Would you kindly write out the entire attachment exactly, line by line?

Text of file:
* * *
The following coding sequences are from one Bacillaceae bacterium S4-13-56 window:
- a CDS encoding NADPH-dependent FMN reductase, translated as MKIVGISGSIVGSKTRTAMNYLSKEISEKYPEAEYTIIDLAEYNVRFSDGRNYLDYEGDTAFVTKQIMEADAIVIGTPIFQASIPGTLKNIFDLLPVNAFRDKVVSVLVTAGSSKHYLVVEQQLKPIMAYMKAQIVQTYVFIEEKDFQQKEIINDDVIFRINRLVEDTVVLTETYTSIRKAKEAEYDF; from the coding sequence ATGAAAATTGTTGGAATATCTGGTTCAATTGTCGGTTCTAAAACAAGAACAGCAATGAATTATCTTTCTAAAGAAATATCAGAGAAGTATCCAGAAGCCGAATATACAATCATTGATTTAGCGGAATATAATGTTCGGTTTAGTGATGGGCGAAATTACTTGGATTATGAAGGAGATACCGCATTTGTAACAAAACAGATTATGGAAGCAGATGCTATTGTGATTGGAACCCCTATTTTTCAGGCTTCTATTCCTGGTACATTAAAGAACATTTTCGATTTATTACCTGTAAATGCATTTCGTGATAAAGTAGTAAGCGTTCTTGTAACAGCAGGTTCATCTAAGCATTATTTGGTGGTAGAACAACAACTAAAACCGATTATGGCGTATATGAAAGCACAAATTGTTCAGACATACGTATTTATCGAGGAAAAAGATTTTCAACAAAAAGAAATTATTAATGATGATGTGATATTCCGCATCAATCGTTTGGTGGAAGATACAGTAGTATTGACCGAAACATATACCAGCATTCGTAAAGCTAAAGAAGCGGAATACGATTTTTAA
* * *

The following coding sequences are from one Bacillaceae bacterium S4-13-56 window:
- a CDS encoding NADPH-dependent FMN reductase, translated as MKIVGISGSIVGSKTRTAMNYLSKEISEKYPEAEYTIIDLAEYNVRFSDGRNYLDYEGDTAFVTKQIMEADAIVIGTPIFQASIPGTLKNIFDLLPVNAFRDKVVSVLVTAGSSKHYLVVEQQLKPIMAYMKAQIVQTYVFIEEKDFQQKEIINDDVIFRINRLVEDTVVLTETYTSIRKAKEAEYDF; from the coding sequence ATGAAAATTGTTGGAATATCTGGTTCAATTGTCGGTTCTAAAACAAGAACAGCAATGAATTATCTTTCTAAAGAAATATCAGAGAAGTATCCAGAAGCCGAATATACAATCATTGATTTAGCGGAATATAATGTTCGGTTTAGTGATGGGCGAAATTACTTGGATTATGAAGGAGATACCGCATTTGTAACAAAACAGATTATGGAAGCAGATGCTATTGTGATTGGAACCCCTATTTTTCAGGCTTCTATTCCTGGTACATTAAAGAACATTTTCGATTTATTACCTGTAAATGCATTTCGTGATAAAGTAGTAAGCGTTCTTGTAACAGCAGGTTCATCTAAGCATTATTTGGTGGTAGAACAACAACTAAAACCGATTATGGCGTATATGAAAGCACAAATTGTTCAGACATACGTATTTATCGAGGAAAAAGATTTTCAACAAAAAGAAATTATTAATGATGATGTGATATTCCGCATCAATCGTTTGGTGGAAGATACAGTAGTATTGACCGAAACATATACCAGCATTCGTAAAGCTAAAGAAGCGGAATACGATTTTTAA